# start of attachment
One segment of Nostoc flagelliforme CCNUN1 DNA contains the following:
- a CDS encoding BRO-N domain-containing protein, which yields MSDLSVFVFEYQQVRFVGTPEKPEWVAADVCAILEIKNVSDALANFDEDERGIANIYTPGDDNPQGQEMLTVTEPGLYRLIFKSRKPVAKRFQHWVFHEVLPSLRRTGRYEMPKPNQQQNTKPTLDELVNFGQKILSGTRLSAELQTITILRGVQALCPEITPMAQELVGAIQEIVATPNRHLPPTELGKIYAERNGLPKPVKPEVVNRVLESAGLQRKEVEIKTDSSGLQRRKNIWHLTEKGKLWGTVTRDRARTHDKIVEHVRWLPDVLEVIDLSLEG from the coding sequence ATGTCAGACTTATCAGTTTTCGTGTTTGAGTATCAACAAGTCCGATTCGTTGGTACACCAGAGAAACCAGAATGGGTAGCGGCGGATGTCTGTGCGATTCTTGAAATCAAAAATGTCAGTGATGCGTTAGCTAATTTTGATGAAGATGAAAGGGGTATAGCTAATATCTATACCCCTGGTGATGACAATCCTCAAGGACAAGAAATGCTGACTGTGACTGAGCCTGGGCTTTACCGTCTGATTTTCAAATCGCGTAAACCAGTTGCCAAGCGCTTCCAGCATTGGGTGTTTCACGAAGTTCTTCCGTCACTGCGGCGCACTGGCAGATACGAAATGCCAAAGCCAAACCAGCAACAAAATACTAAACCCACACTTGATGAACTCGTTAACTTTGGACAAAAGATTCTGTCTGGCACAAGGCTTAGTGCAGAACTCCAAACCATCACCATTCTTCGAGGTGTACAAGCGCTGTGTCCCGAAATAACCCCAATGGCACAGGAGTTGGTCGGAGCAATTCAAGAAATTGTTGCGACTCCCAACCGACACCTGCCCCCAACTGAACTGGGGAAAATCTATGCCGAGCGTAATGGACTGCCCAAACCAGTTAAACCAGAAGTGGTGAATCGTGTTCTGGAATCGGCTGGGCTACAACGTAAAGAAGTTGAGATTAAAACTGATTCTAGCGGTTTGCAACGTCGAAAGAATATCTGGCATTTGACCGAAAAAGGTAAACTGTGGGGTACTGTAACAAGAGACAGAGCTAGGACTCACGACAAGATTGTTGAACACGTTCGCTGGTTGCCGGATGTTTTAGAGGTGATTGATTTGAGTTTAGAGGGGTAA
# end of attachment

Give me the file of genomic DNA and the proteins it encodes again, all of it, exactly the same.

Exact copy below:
One segment of Nostoc flagelliforme CCNUN1 DNA contains the following:
- a CDS encoding BRO-N domain-containing protein, which yields MSDLSVFVFEYQQVRFVGTPEKPEWVAADVCAILEIKNVSDALANFDEDERGIANIYTPGDDNPQGQEMLTVTEPGLYRLIFKSRKPVAKRFQHWVFHEVLPSLRRTGRYEMPKPNQQQNTKPTLDELVNFGQKILSGTRLSAELQTITILRGVQALCPEITPMAQELVGAIQEIVATPNRHLPPTELGKIYAERNGLPKPVKPEVVNRVLESAGLQRKEVEIKTDSSGLQRRKNIWHLTEKGKLWGTVTRDRARTHDKIVEHVRWLPDVLEVIDLSLEG from the coding sequence ATGTCAGACTTATCAGTTTTCGTGTTTGAGTATCAACAAGTCCGATTCGTTGGTACACCAGAGAAACCAGAATGGGTAGCGGCGGATGTCTGTGCGATTCTTGAAATCAAAAATGTCAGTGATGCGTTAGCTAATTTTGATGAAGATGAAAGGGGTATAGCTAATATCTATACCCCTGGTGATGACAATCCTCAAGGACAAGAAATGCTGACTGTGACTGAGCCTGGGCTTTACCGTCTGATTTTCAAATCGCGTAAACCAGTTGCCAAGCGCTTCCAGCATTGGGTGTTTCACGAAGTTCTTCCGTCACTGCGGCGCACTGGCAGATACGAAATGCCAAAGCCAAACCAGCAACAAAATACTAAACCCACACTTGATGAACTCGTTAACTTTGGACAAAAGATTCTGTCTGGCACAAGGCTTAGTGCAGAACTCCAAACCATCACCATTCTTCGAGGTGTACAAGCGCTGTGTCCCGAAATAACCCCAATGGCACAGGAGTTGGTCGGAGCAATTCAAGAAATTGTTGCGACTCCCAACCGACACCTGCCCCCAACTGAACTGGGGAAAATCTATGCCGAGCGTAATGGACTGCCCAAACCAGTTAAACCAGAAGTGGTGAATCGTGTTCTGGAATCGGCTGGGCTACAACGTAAAGAAGTTGAGATTAAAACTGATTCTAGCGGTTTGCAACGTCGAAAGAATATCTGGCATTTGACCGAAAAAGGTAAACTGTGGGGTACTGTAACAAGAGACAGAGCTAGGACTCACGACAAGATTGTTGAACACGTTCGCTGGTTGCCGGATGTTTTAGAGGTGATTGATTTGAGTTTAGAGGGGTAA